HONOLULU (KHNL) – Tears, victim testimony, and other drama. All for the sentencing of a mango thief.
Honolulu prosecutors say the man should be sent to prison for trying to sell stolen fruit in Chinatown.
Neal Bashford sits in court, sick and tired of being victimized. The owner of Mokuleia Farms on Oahu’s North Shore says he’s losing the battle against crop thieves.
“Not only the financial loss of the fruit, which can be devastating to my farm,” he said. “Sometimes, it’s in excess of $12,000 to $20,000 a year.”
So he wants the judge to drop the hammer on a mango thief. Sinfroso Villegas stole 300 pounds of mangos from Mokuleia Farms last August.
“At some point, we have to put our foot down,” Bashford said. “Stop this. It’s been going on for a long time.”
For the first time, Honolulu prosecutors apply a new law that makes agricultural theft a felony. Bashford says the damage to his company goes beyond the loss of some fruit.
“They damage the trees. They break gates. They tear fences down,” he said. “The damage to the trees is permanent. So I get no fruit production from that part of the tree forever.”
Villegas breaks down in tears, as he asks the judge for leniency.
Somebody please explain to me what I’m missing here. The State of Hawaii is telling the owners of the Haleiwa Farmers Market that they will have to move because they’re violating a state zoning law that prohibits vending from highways.
Have you ever visited this farmers’ market? I have, a number of times. I recall coming upon it about three years ago when it was in its infancy — a few vendors and a smattering of customers. We were back about a month ago, telling our out-of-state visitors it was something they should not miss on their tour of Oahu’s North Shore. They agreed, after spending about an hour chatting with some of the several dozen farmers and buying products to take back to Virginia.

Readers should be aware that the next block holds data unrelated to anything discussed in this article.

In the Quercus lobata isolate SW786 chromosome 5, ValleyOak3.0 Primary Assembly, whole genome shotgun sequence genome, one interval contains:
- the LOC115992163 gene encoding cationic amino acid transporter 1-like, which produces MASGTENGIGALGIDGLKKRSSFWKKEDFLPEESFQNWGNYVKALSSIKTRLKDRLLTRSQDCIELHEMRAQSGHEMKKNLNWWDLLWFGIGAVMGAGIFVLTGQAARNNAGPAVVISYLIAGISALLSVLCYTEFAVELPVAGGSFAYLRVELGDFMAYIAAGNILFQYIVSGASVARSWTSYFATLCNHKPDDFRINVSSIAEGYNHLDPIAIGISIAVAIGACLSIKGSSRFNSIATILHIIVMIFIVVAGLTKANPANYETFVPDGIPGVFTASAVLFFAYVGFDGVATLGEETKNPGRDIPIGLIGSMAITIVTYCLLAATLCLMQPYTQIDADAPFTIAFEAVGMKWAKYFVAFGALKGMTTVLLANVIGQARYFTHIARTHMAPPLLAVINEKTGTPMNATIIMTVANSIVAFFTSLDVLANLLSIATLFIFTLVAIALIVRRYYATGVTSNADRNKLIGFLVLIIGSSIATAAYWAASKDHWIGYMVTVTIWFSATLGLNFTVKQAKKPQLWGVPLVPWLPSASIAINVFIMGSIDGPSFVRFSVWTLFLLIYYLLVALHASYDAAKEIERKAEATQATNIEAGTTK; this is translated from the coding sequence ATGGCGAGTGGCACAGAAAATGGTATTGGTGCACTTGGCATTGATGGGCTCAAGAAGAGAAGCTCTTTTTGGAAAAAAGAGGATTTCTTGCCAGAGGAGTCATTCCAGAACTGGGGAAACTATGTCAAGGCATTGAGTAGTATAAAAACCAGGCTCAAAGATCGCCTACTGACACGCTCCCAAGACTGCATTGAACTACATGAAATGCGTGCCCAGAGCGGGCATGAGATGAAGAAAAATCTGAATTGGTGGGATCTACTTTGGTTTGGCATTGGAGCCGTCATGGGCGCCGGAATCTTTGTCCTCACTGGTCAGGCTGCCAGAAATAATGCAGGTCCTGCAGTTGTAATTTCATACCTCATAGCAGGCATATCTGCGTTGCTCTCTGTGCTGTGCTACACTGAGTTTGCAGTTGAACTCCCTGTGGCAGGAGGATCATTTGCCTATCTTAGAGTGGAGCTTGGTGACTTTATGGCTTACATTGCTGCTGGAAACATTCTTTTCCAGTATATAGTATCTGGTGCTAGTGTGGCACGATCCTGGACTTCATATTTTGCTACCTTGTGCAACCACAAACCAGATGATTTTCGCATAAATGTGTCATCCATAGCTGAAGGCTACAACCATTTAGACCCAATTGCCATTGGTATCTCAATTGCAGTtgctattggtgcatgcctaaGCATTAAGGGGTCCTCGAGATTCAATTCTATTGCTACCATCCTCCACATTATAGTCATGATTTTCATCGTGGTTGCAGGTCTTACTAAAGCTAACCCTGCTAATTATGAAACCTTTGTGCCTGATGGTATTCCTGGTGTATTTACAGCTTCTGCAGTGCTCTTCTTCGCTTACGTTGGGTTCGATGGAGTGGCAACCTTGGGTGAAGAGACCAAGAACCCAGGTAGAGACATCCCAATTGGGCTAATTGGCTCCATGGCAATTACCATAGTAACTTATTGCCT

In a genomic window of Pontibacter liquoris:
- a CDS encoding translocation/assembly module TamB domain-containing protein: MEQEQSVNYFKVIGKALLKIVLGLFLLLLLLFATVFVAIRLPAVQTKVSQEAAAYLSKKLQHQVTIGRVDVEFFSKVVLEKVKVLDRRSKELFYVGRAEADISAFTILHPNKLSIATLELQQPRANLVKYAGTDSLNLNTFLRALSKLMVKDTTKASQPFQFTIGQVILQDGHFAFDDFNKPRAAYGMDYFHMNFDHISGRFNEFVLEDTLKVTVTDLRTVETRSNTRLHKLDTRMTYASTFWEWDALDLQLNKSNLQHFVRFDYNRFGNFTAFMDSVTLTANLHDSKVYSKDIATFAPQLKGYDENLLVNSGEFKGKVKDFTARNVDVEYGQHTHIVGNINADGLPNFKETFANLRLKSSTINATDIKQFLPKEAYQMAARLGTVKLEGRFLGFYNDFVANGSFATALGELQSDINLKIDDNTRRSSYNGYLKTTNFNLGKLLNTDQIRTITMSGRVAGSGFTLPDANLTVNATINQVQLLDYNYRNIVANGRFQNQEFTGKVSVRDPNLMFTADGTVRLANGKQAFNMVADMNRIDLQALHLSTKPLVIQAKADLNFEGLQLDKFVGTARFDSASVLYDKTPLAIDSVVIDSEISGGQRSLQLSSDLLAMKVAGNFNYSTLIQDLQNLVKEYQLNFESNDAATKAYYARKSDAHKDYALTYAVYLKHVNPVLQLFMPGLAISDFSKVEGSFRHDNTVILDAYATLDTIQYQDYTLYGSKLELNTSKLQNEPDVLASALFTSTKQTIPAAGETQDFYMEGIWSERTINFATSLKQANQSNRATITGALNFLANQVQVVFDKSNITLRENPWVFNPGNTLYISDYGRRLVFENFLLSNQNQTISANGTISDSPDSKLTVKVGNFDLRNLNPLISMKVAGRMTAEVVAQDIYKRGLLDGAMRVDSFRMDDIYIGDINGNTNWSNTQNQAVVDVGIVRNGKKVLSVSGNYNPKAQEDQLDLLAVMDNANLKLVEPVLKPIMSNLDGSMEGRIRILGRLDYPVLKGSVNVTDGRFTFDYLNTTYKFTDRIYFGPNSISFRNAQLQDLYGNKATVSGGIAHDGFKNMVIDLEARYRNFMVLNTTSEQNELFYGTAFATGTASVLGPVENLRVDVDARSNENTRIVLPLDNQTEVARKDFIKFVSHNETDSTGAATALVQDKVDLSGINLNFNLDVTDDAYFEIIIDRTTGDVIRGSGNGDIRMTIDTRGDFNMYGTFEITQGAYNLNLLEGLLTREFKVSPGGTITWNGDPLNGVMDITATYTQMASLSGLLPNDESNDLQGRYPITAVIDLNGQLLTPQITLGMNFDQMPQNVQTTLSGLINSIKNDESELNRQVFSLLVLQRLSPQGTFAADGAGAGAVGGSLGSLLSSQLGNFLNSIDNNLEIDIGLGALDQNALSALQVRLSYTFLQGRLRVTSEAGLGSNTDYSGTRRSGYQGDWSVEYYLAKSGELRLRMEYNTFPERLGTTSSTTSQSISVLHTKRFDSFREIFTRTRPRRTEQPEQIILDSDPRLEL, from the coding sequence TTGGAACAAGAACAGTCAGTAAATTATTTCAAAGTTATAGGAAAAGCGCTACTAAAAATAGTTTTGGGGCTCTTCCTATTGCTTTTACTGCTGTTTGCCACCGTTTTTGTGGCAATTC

I was delighted to see how the market had grown and how many people — an estimated 2,500 — visit it each Sunday. I explained that farmers’ markets were becoming wildly popular in Hawaii and that they were one thing that nobody could possibly find fault with.
I was wrong. I had underestimated our government’s ability to find wrong solutions to problems that do not exist.
To find the Haleiwa Farmers’ Market, drive through downtown Haleiwa on a Sunday morning to the north edge of town. Instead of rounding the curve to get back on the Joseph P. Leong Bypass, proceed straight ahead to a small piece of asphalt that used to be a highway. You not only have arrived at the farmers’ market, you have found the issue that has upset state officials.
The stretch where the asphalt still sits and the farmers’ market holds court on Sundays used to be a road. It stopped being a road when the bypass opened.
That was in 1993.